“Oh dear. Oh dear. Oh dear…” Seated on the evictee’s couch, amidst a
baying live audience (stacked, it was rumoured, with young Labour
loyalists), maverick MP George Galloway – freshly evicted from the Celebrity Big Brother
household – was beginning to realise that his extraordinary decision to
take part in the show (along with basketballer Dennis Rodman, trannie
pop star Pete Burns and other flotsam) had not been the coup that he
had hoped for.

As host Davina McCall flashed front page after front page showing
“Gorgeous George” alternately doing a robot dance, or miming a cat
drinking milk from the hand of actress Rula Lenska, the full dimensions
of the disaster were beginning to become apparent to him. It was a
conclusion that those who had supported him as a figurehead, however
flawed, of the anti-war movement had come to sometime before.

Even for a political culture which specialises in media crossovers (panel shows such as Have I Got News For You
can usually persuade MPs of all stripes to have a go) Galloway’s
appearance was always going to be car crash TV of the highest order.
Entering the house three weeks ago and introducing himself as “the
leader of the anti-war movement” to his bemused housemates, he claimed
that he had taken the gig in order to communicate with the mass of
Britain alienated from politics, and that he would talk about the war,
Blair, unemployment, lack of educational opportunity and so on.

If he ever did, it never made the broadcasts. Instead, Britain was
treated to the spectacle of the MP for Bethnal Green and Bow, dressed
variously as a Chicago gangster, in a red leotard, sparring and
spatting with fellow Z list celebrities. It was the most extraordinary
act of reputational self-destruction since…well since Germaine Greer
went on Celebrity BB, denounced the programme as fascist and stormed out, still dressed in a milking maid’s costume.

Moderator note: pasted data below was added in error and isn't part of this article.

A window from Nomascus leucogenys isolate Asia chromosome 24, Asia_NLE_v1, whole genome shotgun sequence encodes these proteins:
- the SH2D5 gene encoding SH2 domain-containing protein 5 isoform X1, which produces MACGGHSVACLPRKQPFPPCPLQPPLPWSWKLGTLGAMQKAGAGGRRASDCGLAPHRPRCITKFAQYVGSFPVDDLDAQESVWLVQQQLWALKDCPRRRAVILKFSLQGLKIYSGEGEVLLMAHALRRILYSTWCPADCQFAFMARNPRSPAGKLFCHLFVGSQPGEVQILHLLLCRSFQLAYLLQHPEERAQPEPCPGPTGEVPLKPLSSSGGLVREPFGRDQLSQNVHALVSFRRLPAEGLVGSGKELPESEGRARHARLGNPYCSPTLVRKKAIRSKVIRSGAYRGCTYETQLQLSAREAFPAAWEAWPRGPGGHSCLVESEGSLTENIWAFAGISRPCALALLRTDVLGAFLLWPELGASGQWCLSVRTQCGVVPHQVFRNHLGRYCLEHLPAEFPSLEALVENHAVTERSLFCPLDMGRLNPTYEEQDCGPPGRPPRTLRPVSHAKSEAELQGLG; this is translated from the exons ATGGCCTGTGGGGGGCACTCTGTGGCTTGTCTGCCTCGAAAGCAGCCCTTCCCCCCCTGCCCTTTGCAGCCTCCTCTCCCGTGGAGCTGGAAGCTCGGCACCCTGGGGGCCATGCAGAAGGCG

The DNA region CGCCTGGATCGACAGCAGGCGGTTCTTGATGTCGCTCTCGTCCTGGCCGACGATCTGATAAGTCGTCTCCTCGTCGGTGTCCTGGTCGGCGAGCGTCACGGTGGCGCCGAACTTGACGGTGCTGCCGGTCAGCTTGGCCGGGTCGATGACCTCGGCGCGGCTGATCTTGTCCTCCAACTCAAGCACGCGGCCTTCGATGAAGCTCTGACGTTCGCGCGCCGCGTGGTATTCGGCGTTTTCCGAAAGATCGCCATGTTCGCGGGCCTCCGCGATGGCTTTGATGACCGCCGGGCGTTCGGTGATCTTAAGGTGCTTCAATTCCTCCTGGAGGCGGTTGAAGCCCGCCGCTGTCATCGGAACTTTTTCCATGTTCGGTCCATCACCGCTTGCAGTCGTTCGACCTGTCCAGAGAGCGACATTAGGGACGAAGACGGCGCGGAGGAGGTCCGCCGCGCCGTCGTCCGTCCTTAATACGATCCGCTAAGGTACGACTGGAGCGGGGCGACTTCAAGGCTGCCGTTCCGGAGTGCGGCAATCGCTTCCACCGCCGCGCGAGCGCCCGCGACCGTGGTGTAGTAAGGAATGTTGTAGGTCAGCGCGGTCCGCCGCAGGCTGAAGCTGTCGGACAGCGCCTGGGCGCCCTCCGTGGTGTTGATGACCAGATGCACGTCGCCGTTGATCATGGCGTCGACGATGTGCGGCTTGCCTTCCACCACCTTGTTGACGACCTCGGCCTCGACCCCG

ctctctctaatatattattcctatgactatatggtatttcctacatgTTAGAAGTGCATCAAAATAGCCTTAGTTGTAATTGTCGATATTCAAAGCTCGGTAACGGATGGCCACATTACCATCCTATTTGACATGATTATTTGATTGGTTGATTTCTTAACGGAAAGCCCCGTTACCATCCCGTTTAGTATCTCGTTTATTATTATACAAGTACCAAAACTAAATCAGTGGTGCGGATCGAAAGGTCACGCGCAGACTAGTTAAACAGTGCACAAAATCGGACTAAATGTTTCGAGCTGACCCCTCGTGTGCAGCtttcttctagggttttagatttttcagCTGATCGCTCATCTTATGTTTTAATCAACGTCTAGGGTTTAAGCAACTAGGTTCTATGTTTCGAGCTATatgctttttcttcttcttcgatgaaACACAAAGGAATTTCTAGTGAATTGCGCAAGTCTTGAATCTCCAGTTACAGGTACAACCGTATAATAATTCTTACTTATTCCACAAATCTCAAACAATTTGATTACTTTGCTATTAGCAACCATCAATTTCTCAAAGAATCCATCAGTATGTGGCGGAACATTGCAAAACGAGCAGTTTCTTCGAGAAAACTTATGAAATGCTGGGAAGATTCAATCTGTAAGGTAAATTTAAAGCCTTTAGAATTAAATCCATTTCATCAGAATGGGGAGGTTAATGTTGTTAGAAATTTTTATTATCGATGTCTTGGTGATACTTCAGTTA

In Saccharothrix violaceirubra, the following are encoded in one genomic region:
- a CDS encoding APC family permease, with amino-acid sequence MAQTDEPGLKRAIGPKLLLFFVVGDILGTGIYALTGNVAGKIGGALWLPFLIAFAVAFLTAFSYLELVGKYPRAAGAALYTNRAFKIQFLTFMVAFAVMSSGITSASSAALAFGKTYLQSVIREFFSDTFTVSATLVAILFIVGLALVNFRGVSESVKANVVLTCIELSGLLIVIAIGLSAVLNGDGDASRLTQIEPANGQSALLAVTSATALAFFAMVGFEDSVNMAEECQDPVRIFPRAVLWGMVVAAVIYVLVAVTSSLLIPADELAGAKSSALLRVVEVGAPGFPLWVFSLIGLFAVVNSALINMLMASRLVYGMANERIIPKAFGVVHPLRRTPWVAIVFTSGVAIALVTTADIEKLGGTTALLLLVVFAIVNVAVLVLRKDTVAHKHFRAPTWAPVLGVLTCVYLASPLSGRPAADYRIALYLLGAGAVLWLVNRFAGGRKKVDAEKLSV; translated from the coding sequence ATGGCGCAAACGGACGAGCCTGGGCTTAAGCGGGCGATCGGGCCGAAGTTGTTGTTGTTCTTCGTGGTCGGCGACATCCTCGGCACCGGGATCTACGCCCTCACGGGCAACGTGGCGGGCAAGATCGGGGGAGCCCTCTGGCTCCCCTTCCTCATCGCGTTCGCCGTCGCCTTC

Galloway’s appearance stunned everyone, none more so than his putative
political party Respect – a group largely run by the Trotskyist
Socialist Workers Party – who had not known of their member’s decision
until they saw him on the runway going in. For the last week, Respect
spokesperson – and a veteran of decades of Marxist street politics –
John Rees has been stalwartly denying that his MP’s antics have
been deeply embarrassing, arguing (watch and learn) “well, on an
embarrassment scale of 1 to 10 if 10 is lying about a war and killing
100,000 people, no, we’re not embarrassed.”

Yeah, right. In truth Galloway’s appearance has been a disaster for the
antiwar movement – hardly helped by the release of new footage of him
chatting grinningly with Uday Hussein. But something like this was
hardly unexpected. The Respect coalition itself is a bizarre marriage
of Marxists and some fairly fundamentalist Muslims. The SWP has long
had a reputation for opportunism, but “this time,” as one comrade
remarked to me in a Hackney pub, “we have outdone ourselves.”

In other UK political news, one candidate for leadership of the
Lib-Dems withdrew after confessing to a six month “affair” with male
prostitutes including, noted The Sun lasciviously, “acts too
disgusting to reveal in a family newspaper.” The next day, another
leadership candidate, clarified that he too, prior to his marriage, had
been homosexual for a few years but wanted it noted that he had never
paid for it.

And this is the centrist party. Perhaps it’s something in the water, but it sure beats Barnaby Joyce.